The ALA’s official celebration takes place during the week of September 22-28, but this post is going up early so I can include it in my monthly email newsletter. This year’s Banned Books Week tag line is “Censorship Leaves Us in the Dark. Keep the Light On.” I encourage you to read a banned book this month. Perhaps you’ll find it illuminating. To help you get started, check out my social media feeds during Banned Books Week for more insights on banned/challenged books as well as a countdown of the top eleven banned/challenged books of 2018.
Now as part of my celebration I’m going to highlight and give away one of my favorite banned/challenged books, The Twilight Saga. I just finished a re-read of the entire series this year, so it’s fresh in my mind, making it a good time to feature it. The series ranked among the top 10 banned/challenged books for the years 2009 and 2010. My research turned up various reasons why these books have been challenged or banned, so here’s where I’ll offer my opinions on a few of these reasons.
1. Sexually Explicit – This complaint is pretty surprising, given that these are some of the more chaste romances I’ve read over the years. There is some mild to moderate sexual tension throughout the series especially in the latter books, but there’s no on-page sex. Bella and Edward wait until marriage, and although it’s clear that they’re having sex at that point, the actual act takes place behind “closed doors.” Also, all of the sexual content is couched in pretty delicate terms, so this is hardly what I would deem “sexually explicit.”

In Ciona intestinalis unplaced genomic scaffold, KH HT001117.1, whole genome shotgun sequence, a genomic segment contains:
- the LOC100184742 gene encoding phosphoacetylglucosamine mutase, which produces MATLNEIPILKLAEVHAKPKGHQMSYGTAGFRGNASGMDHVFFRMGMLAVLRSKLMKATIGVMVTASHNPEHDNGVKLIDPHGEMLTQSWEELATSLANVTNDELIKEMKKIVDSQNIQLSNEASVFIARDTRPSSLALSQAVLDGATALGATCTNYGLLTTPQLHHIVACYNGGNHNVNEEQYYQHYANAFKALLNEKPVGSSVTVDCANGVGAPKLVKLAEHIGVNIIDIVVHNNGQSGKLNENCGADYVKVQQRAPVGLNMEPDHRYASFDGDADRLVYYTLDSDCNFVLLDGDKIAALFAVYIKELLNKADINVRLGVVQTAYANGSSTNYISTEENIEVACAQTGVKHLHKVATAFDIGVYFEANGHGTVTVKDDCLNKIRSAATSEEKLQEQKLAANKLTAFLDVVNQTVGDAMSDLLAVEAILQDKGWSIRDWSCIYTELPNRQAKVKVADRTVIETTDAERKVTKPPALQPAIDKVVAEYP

2. Violence – Yes, there is some violence, particularly in the final two books, but again, I don’t recall any over the top blood and gore, especially considering that both vampires and werewolves are involved in the story. A lot of the violence is more implied than spelled out in detail, so it’s really a matter of how imaginative the reader is. I didn’t find anything particularly gratuitous for the circumstances, though, or anything that should be a major issue for the intended audience.
3. Religious Viewpoint – This is one of the objections that’s left me perplexed. It’s a pretty well-known fact that the author is Mormon, so perhaps readers were merely objecting to that point alone, which is kind of silly if you ask me. I’m sure most authors tend to incorporate their morals and beliefs to some extent in their writing. (I know I do.) But at the same time, having Mormon friends and living in a state that is next-door to the most Mormon state in the US, I’m not entirely ignorant of their beliefs, and I didn’t find anything overtly religious about these books at all.
4. Unsuited to Age Group – This is entirely dependent on what age group we’re discussing here and unfortunately the ALA doesn’t log this specific detail. Do I think these books are appropriate for elementary age readers? No, of course not. However, I feel l that they’re entirely fine for high schoolers and up and also perhaps for some mature middle schoolers with parental or educator guidance. I seem to recall allowing my own daughter to begin reading them at about twelve or thirteen years of age with the stipulation being that she could only read one every six months, since I knew that the maturity level increases a bit with each book and figuring that by the time she reached the last one, she’d be ready for it. Your mileage may vary though, so I’d say simply use common sense in this regard.